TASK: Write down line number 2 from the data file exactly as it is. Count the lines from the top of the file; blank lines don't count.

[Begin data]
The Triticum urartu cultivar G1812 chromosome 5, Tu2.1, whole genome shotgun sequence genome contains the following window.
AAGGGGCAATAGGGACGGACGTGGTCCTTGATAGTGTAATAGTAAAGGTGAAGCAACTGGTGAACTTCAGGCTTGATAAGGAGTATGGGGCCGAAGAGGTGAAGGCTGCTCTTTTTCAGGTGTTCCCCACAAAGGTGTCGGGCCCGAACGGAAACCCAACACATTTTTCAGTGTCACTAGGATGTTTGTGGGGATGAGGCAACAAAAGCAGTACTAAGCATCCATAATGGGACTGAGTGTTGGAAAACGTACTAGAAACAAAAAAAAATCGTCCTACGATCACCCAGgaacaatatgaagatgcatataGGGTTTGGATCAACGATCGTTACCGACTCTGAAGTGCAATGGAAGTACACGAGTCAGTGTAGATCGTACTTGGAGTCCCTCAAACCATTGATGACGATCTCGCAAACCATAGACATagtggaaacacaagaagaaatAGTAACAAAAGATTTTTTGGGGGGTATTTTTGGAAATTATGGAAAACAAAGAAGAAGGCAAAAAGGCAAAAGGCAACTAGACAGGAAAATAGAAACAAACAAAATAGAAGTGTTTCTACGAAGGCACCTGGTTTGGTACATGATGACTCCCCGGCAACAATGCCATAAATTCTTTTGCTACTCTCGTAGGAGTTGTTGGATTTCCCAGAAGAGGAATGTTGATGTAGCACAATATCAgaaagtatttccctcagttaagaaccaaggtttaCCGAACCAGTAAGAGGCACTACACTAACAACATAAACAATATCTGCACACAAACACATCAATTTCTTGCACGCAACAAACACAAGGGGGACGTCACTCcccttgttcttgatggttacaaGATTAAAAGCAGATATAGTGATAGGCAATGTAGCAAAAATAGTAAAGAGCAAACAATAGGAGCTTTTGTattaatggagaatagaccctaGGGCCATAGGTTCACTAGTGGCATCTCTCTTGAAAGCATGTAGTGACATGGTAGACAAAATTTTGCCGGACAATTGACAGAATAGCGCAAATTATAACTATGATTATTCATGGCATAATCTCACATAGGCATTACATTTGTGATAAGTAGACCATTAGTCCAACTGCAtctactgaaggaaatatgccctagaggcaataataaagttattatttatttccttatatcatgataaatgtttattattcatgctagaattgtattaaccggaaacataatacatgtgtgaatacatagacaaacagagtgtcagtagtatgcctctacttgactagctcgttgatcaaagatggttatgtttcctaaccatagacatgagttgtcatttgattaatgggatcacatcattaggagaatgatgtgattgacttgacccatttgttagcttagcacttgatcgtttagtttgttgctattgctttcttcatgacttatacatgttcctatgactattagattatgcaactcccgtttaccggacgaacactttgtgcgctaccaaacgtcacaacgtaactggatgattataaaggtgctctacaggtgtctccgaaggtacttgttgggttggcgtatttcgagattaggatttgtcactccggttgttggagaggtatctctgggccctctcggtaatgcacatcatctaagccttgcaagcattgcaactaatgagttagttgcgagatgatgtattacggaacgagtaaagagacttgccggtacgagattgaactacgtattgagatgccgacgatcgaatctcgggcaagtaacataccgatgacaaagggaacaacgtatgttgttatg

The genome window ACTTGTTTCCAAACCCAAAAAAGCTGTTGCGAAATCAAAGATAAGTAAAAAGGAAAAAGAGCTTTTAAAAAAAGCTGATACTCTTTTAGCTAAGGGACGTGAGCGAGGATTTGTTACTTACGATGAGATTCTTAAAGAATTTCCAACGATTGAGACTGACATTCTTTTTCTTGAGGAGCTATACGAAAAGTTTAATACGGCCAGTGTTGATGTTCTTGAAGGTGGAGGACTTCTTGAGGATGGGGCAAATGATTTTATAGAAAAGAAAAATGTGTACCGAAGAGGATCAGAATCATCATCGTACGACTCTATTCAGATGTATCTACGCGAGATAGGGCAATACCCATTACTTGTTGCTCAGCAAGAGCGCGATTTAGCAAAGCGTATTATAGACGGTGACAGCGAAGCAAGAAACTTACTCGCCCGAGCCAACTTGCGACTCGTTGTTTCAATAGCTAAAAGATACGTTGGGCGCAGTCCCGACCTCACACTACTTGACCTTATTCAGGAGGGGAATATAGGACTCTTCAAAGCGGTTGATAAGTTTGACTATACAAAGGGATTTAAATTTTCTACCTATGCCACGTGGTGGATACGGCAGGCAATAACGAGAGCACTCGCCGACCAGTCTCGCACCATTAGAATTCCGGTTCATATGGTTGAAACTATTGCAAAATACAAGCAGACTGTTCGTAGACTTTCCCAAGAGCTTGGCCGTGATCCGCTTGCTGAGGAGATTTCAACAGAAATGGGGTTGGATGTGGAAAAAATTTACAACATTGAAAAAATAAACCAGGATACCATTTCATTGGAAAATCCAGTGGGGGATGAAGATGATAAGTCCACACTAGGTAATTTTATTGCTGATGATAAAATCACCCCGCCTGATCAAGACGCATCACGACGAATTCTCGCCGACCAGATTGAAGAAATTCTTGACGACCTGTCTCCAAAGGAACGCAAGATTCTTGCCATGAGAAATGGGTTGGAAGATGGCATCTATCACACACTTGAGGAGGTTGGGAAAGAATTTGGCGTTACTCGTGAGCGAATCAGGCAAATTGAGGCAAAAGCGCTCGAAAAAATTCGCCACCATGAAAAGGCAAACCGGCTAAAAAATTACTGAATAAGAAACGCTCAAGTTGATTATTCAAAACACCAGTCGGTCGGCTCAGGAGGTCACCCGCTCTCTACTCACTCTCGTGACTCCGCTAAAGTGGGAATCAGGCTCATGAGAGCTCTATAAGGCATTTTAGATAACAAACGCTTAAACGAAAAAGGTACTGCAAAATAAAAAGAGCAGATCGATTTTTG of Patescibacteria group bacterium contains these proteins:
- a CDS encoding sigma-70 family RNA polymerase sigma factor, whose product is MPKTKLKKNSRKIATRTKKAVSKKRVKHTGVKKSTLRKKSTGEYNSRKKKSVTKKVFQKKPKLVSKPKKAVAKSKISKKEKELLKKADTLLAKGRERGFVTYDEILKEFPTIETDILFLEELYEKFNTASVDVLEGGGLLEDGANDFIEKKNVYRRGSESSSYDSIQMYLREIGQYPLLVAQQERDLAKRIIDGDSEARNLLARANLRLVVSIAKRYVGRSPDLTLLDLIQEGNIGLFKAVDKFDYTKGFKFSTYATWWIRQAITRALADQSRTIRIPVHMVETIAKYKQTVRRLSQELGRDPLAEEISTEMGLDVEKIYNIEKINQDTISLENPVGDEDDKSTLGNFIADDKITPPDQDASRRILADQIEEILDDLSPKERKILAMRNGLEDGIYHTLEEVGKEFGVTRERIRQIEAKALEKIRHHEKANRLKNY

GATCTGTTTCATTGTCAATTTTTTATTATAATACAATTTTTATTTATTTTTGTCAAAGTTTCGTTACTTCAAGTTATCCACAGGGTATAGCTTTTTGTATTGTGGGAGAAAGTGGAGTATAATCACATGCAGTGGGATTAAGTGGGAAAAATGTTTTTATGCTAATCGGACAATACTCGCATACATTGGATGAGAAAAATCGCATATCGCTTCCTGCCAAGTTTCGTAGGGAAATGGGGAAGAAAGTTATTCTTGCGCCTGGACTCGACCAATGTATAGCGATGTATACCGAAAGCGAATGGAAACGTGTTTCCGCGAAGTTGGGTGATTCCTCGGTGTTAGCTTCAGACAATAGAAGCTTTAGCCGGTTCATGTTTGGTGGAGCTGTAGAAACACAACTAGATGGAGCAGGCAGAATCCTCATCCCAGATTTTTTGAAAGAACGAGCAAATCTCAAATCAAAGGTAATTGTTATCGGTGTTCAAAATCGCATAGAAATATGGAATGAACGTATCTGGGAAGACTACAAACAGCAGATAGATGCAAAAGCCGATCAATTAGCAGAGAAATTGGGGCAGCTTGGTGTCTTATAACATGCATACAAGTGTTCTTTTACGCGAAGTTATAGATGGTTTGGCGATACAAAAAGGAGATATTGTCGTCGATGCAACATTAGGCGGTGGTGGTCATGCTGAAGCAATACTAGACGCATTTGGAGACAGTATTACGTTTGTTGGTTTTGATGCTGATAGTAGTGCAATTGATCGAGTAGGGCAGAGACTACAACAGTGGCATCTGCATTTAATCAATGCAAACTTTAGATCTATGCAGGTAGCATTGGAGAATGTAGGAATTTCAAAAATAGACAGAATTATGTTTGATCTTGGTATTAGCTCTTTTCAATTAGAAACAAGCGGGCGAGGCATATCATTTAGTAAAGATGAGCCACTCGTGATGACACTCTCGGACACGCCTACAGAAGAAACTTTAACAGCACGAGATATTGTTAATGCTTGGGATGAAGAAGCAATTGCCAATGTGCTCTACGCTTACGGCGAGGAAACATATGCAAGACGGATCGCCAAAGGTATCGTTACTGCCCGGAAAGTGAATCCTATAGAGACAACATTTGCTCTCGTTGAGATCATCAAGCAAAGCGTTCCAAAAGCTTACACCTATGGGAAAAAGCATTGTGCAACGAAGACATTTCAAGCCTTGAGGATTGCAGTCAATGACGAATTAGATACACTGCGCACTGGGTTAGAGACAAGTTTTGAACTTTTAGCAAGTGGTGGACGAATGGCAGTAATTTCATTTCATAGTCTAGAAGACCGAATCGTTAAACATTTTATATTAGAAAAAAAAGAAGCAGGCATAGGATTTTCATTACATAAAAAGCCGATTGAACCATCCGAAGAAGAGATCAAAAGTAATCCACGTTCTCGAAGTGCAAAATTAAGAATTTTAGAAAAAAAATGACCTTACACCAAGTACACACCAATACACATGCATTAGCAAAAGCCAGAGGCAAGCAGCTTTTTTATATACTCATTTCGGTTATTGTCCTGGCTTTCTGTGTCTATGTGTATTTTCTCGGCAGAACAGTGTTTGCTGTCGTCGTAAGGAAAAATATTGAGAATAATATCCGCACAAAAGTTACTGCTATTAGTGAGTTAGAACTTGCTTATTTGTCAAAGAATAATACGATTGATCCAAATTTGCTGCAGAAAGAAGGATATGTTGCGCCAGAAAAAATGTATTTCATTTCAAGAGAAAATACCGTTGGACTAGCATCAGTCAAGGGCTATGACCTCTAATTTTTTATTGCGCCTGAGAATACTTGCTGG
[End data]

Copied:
AAGGGGCAATAGGGACGGACGTGGTCCTTGATAGTGTAATAGTAAAGGTGAAGCAACTGGTGAACTTCAGGCTTGATAAGGAGTATGGGGCCGAAGAGGTGAAGGCTGCTCTTTTTCAGGTGTTCCCCACAAAGGTGTCGGGCCCGAACGGAAACCCAACACATTTTTCAGTGTCACTAGGATGTTTGTGGGGATGAGGCAACAAAAGCAGTACTAAGCATCCATAATGGGACTGAGTGTTGGAAAACGTACTAGAAACAAAAAAAAATCGTCCTACGATCACCCAGgaacaatatgaagatgcatataGGGTTTGGATCAACGATCGTTACCGACTCTGAAGTGCAATGGAAGTACACGAGTCAGTGTAGATCGTACTTGGAGTCCCTCAAACCATTGATGACGATCTCGCAAACCATAGACATagtggaaacacaagaagaaatAGTAACAAAAGATTTTTTGGGGGGTATTTTTGGAAATTATGGAAAACAAAGAAGAAGGCAAAAAGGCAAAAGGCAACTAGACAGGAAAATAGAAACAAACAAAATAGAAGTGTTTCTACGAAGGCACCTGGTTTGGTACATGATGACTCCCCGGCAACAATGCCATAAATTCTTTTGCTACTCTCGTAGGAGTTGTTGGATTTCCCAGAAGAGGAATGTTGATGTAGCACAATATCAgaaagtatttccctcagttaagaaccaaggtttaCCGAACCAGTAAGAGGCACTACACTAACAACATAAACAATATCTGCACACAAACACATCAATTTCTTGCACGCAACAAACACAAGGGGGACGTCACTCcccttgttcttgatggttacaaGATTAAAAGCAGATATAGTGATAGGCAATGTAGCAAAAATAGTAAAGAGCAAACAATAGGAGCTTTTGTattaatggagaatagaccctaGGGCCATAGGTTCACTAGTGGCATCTCTCTTGAAAGCATGTAGTGACATGGTAGACAAAATTTTGCCGGACAATTGACAGAATAGCGCAAATTATAACTATGATTATTCATGGCATAATCTCACATAGGCATTACATTTGTGATAAGTAGACCATTAGTCCAACTGCAtctactgaaggaaatatgccctagaggcaataataaagttattatttatttccttatatcatgataaatgtttattattcatgctagaattgtattaaccggaaacataatacatgtgtgaatacatagacaaacagagtgtcagtagtatgcctctacttgactagctcgttgatcaaagatggttatgtttcctaaccatagacatgagttgtcatttgattaatgggatcacatcattaggagaatgatgtgattgacttgacccatttgttagcttagcacttgatcgtttagtttgttgctattgctttcttcatgacttatacatgttcctatgactattagattatgcaactcccgtttaccggacgaacactttgtgcgctaccaaacgtcacaacgtaactggatgattataaaggtgctctacaggtgtctccgaaggtacttgttgggttggcgtatttcgagattaggatttgtcactccggttgttggagaggtatctctgggccctctcggtaatgcacatcatctaagccttgcaagcattgcaactaatgagttagttgcgagatgatgtattacggaacgagtaaagagacttgccggtacgagattgaactacgtattgagatgccgacgatcgaatctcgggcaagtaacataccgatgacaaagggaacaacgtatgttgttatg